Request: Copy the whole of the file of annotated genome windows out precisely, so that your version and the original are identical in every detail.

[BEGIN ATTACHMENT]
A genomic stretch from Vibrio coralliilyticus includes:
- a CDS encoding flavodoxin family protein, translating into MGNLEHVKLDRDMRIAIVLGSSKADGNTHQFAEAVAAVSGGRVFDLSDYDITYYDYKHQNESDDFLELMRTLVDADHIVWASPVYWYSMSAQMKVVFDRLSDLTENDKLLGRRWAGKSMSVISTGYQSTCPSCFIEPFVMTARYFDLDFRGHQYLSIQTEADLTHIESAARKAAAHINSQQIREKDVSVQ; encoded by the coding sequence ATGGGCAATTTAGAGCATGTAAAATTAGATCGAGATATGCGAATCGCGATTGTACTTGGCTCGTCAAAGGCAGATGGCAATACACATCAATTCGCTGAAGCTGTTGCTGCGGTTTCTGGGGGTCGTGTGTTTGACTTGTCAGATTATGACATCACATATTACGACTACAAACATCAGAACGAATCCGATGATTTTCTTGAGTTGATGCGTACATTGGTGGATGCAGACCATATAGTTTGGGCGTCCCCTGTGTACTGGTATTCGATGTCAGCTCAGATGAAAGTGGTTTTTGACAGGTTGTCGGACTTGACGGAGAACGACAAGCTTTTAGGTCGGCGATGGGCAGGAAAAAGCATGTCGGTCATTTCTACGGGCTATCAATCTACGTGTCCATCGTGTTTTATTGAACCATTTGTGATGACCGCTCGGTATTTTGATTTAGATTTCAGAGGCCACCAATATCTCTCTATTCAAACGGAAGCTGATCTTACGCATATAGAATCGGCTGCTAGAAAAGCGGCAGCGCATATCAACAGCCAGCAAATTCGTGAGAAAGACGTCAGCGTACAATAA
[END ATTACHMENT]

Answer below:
A genomic stretch from Vibrio coralliilyticus includes:
- a CDS encoding flavodoxin family protein, translating into MGNLEHVKLDRDMRIAIVLGSSKADGNTHQFAEAVAAVSGGRVFDLSDYDITYYDYKHQNESDDFLELMRTLVDADHIVWASPVYWYSMSAQMKVVFDRLSDLTENDKLLGRRWAGKSMSVISTGYQSTCPSCFIEPFVMTARYFDLDFRGHQYLSIQTEADLTHIESAARKAAAHINSQQIREKDVSVQ; encoded by the coding sequence ATGGGCAATTTAGAGCATGTAAAATTAGATCGAGATATGCGAATCGCGATTGTACTTGGCTCGTCAAAGGCAGATGGCAATACACATCAATTCGCTGAAGCTGTTGCTGCGGTTTCTGGGGGTCGTGTGTTTGACTTGTCAGATTATGACATCACATATTACGACTACAAACATCAGAACGAATCCGATGATTTTCTTGAGTTGATGCGTACATTGGTGGATGCAGACCATATAGTTTGGGCGTCCCCTGTGTACTGGTATTCGATGTCAGCTCAGATGAAAGTGGTTTTTGACAGGTTGTCGGACTTGACGGAGAACGACAAGCTTTTAGGTCGGCGATGGGCAGGAAAAAGCATGTCGGTCATTTCTACGGGCTATCAATCTACGTGTCCATCGTGTTTTATTGAACCATTTGTGATGACCGCTCGGTATTTTGATTTAGATTTCAGAGGCCACCAATATCTCTCTATTCAAACGGAAGCTGATCTTACGCATATAGAATCGGCTGCTAGAAAAGCGGCAGCGCATATCAACAGCCAGCAAATTCGTGAGAAAGACGTCAGCGTACAATAA